The best battle royale games make it fun to take on a large group of foes again and again. Whether it's through smart level design, a large variety of playable characters, or growth from season to season, the best battle royale games know how to stay fresh.
Battle Royale games are still continuously popular. While a few select ones keep dominating the hit lists these days, in this list, we will explain what these games do that makes them so good and why they keep being so popular with players. Many battle royale games are free to play, so their developers depend on you to come back and play them - thankfully there is no rush quite like defeating a large number of people and becoming good at a game so you can keep beating different players.
Many battle royale games are shooters, but we've also included other games that use the same gameplay principle to interesting effect. While you need to be a bit competitive and enjoy playing with others to get the most out of these games, there's truly a battle royale for anyone, and we'll show you the best ones you can play right now.
Best Battle Royale games
Why you can trust TechRadar
Our expert review:
Available on: PlayStation 5, PC, Xbox Series X|S, Nintendo Switch
Apex Legends is EA's very own Battle Royale, catching the wave at the height of the genre's popularity. Apex Legends learned from its competitors, for example by keeping maps and squad sizes small, offering interesting rewards, and bringing the idea of character-led gameplay to the battle royale genre long before others caught up.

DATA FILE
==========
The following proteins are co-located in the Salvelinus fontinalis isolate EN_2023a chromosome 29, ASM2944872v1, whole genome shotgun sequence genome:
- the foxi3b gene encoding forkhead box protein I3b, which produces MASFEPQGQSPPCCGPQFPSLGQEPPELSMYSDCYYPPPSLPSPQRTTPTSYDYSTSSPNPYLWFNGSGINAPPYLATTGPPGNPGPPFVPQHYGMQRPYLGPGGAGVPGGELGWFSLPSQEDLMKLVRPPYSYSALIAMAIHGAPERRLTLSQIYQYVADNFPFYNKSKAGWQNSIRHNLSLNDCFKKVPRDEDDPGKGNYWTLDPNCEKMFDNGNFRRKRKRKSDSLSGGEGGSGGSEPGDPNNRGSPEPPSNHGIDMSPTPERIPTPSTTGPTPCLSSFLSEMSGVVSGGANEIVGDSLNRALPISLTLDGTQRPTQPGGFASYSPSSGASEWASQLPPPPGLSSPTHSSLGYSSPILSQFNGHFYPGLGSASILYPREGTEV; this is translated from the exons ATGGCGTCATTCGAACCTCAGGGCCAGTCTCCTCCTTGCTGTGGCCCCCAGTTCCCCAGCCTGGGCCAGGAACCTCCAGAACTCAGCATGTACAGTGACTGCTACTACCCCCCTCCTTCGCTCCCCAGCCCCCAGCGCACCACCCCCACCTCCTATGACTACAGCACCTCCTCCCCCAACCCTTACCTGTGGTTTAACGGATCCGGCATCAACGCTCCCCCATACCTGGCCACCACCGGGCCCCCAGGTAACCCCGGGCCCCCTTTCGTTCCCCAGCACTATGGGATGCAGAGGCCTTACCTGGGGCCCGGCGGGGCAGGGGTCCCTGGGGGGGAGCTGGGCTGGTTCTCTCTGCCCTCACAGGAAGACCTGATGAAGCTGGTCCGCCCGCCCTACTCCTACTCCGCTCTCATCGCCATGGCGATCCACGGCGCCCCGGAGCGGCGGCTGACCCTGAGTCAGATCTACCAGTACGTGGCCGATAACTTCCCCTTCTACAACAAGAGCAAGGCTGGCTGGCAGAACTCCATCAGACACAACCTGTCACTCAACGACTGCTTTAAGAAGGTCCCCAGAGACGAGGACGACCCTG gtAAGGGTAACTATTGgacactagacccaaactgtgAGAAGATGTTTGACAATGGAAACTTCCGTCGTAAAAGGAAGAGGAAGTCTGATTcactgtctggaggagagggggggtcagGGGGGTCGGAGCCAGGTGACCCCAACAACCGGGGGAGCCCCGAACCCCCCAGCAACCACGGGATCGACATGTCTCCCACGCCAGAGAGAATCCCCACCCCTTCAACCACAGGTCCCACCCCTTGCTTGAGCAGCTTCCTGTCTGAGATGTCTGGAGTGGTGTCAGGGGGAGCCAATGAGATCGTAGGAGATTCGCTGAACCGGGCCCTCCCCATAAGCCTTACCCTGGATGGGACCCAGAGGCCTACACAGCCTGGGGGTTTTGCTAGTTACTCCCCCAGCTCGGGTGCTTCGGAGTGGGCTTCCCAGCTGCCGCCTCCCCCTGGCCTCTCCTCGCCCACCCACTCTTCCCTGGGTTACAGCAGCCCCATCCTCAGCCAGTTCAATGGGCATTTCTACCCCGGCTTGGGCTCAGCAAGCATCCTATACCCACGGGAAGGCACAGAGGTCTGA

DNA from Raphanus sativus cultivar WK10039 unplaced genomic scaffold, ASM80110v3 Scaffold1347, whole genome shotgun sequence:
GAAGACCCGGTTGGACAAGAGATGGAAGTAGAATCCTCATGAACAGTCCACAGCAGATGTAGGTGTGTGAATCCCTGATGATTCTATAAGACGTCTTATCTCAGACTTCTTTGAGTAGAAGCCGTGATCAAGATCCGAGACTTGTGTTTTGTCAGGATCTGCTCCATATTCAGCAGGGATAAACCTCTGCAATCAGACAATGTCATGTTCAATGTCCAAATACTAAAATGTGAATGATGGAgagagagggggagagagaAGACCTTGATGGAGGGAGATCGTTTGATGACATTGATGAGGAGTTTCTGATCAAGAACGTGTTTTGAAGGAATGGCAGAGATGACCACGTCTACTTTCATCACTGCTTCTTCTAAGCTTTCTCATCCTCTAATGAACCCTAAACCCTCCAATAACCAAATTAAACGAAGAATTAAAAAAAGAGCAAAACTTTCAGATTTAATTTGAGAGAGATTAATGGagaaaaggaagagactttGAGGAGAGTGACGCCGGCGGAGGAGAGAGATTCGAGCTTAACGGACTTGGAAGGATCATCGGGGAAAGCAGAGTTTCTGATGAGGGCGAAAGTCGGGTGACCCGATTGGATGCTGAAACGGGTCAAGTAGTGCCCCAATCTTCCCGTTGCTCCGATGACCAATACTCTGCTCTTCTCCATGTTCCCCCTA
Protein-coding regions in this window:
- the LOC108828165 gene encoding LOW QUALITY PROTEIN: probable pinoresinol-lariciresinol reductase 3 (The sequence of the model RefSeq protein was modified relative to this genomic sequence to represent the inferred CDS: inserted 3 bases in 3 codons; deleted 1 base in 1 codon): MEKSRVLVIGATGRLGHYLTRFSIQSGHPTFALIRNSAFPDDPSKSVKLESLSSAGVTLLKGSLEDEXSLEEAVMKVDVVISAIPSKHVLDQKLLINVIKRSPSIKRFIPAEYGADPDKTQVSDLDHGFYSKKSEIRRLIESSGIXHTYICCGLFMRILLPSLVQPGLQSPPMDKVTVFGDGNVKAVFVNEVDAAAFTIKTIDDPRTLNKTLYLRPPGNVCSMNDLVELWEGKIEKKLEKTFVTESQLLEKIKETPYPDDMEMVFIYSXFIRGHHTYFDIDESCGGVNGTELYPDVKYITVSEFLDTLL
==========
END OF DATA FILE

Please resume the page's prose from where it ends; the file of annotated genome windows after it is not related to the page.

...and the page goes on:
As a result, Apex Legends has incredible longevity and has become one of the best battle royale games, if not the best you can play. It offers some of the best gunplay of the genre, and proves with clever storytelling and a genuinely diverse cast of characters both in appearance and gameplay, that it knows what players are looking for in a battle royale. If you only try one game in this genre, make it Apex Legends.
Battlefield V: Firestorm
Available on: PlayStation 5, Xbox Series X|S, PC
Unlike other games on this list, Firestorm isn't a standalone game, but a game mode available in Battlefield V. As the name suggests, players battle it out on Battlefield V's maps in typical battle royale fashion, while a large ring of fire slowly shrinks the map, adding an additional level of urgency to the proceedings.
What makes Battlefield's battle royale mode so special is its atmosphere. Firestorm uses the game's WW2 setting to great effect, while objectives such as finding and cracking safes and vehicle lockup points offer additional rewards. It's an experience that's as tense as the original PUBG, but the Firestorm keeps things going despite the impressive size of Battlefield V's maps. Battlefield 2042, while originally planned as a Battle Royale, has no battle royale mode, and it doesn't look like one is currently in the works, either.
Call of Duty: Warzone 2.0
Our expert review:
Available on: PlayStation 5, Xbox One, PC
Warzone 2, the second iteration of Call of Duty's entrance on the battle royale playground, didn't have a great start, but it brought several upgrades to an already great, free battle royale. You can still play Warzone 1.0, too, as the new version hasn't replaced the old one.